White Supremacist Ideas Have Historical Roots In U.S. ChristianityHistorians in the News
tags: slavery, religion, Christianity, segregation, White Supremacy, Evangelical
How respected people of God could openly promote racist views was a question that would trouble many Southerners in the years that followed. Among them was a young woman growing up in East Texas in the 1970s, Carolyn Renée Dupont. The girl's grandmother took her regularly to church, made her listen to sermons on the radio and gave her a quarter for every Bible verse she memorized. But the grandmother believed just as deeply in the superiority of the white race.
"I asked her about that once," Dupont recalled, "and she said, 'I just don't believe Blacks should be treated the same as whites.' " Dupont, now a historian at Eastern Kentucky University, said the experience with her grandmother spurred her to focus her research on the racial views of Southern white evangelicals. "I wanted to understand what seemed like a central riddle about the South," she said. "The part of the country that was the most fervent about religious faith was also the one that practiced white supremacy most enthusiastically." It was the same question that bothered Cross as a young pastor in Montgomery.
At an earlier point in American history, some Christian theologians went so far as to argue that the enslavement of human beings was justifiable from a biblical point of view. James Henley Thornwell, a Harvard-educated scholar who committed huge sections of the Bible to memory, regularly defended slavery and promoted white supremacy from his pulpit at the First Presbyterian Church in Columbia, S.C., where he was the senior pastor in the years leading up to the Civil War.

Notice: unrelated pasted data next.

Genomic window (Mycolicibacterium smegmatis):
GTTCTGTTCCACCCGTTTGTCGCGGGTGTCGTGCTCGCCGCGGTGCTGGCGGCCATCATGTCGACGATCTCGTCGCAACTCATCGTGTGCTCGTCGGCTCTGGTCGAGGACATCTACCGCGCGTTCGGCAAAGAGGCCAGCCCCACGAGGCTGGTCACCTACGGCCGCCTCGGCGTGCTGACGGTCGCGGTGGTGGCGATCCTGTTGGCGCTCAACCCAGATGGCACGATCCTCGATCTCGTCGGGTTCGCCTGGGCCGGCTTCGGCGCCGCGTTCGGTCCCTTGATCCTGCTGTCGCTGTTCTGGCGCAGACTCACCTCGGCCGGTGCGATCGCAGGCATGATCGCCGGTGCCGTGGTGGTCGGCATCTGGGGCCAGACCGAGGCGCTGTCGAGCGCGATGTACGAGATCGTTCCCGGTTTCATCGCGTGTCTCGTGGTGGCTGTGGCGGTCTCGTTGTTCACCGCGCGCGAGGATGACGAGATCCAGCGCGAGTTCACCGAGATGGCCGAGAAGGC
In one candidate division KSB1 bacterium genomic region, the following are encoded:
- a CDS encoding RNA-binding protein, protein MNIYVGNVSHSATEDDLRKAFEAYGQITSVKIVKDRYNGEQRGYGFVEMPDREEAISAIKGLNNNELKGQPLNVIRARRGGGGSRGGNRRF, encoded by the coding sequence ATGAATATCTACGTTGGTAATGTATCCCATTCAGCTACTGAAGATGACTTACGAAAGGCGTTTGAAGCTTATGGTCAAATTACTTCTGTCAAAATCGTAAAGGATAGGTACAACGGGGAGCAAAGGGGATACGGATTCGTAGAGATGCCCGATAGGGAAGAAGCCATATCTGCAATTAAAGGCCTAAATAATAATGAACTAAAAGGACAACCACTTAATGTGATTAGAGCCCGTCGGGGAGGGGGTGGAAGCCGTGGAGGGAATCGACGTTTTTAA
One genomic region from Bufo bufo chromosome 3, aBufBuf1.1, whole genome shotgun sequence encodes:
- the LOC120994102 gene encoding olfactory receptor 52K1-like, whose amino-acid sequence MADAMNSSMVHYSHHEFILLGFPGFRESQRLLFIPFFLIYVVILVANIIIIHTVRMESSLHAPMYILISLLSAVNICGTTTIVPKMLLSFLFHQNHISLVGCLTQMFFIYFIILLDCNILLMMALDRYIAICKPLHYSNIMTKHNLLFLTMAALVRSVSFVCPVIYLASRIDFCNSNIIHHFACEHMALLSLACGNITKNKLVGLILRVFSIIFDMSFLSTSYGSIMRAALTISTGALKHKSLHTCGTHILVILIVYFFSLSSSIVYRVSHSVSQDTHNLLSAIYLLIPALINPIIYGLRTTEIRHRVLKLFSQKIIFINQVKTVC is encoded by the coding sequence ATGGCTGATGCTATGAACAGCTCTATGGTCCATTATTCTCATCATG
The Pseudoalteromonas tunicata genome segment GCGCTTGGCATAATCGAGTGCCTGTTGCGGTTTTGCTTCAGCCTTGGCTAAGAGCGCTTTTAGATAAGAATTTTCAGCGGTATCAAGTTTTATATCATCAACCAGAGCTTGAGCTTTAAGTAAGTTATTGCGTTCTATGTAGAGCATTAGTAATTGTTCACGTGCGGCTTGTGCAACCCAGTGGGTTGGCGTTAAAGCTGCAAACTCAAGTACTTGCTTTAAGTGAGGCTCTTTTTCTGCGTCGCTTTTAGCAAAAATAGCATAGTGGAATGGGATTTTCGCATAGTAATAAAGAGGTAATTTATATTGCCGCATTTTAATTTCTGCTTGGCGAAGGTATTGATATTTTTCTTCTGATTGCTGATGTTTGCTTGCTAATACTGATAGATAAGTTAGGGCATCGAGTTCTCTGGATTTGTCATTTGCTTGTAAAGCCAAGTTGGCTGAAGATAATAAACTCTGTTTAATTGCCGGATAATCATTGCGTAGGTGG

"As long as that [African] race, in its comparative degradation, co-exists side by side with the white," Thornwell declared in a famous 1861 sermon, "bondage is its normal condition." Thornwell was a slave owner, and in his public pronouncements he told fellow Christians they need not feel guilty about enslaving other human beings.
"The relation of master and slave stands on the same foot with the other relations of life," Thornwell insisted. "In itself, it is not inconsistent with the will of God. It is not sinful." The Christian Scriptures, Thornwell said, "not only fail to condemn; they as distinctly sanction slavery as any other social condition of man."
"Slavery, in the minds of many, was necessary for the South to thrive," said Bobby Donaldson, director of the Center for Civil Rights History and Research at the University of South Carolina. "So Thornwell used his pulpit to defend the South against charges by the North, by abolitionists. ... He provided the intellectual defenses that many slaveholders needed."
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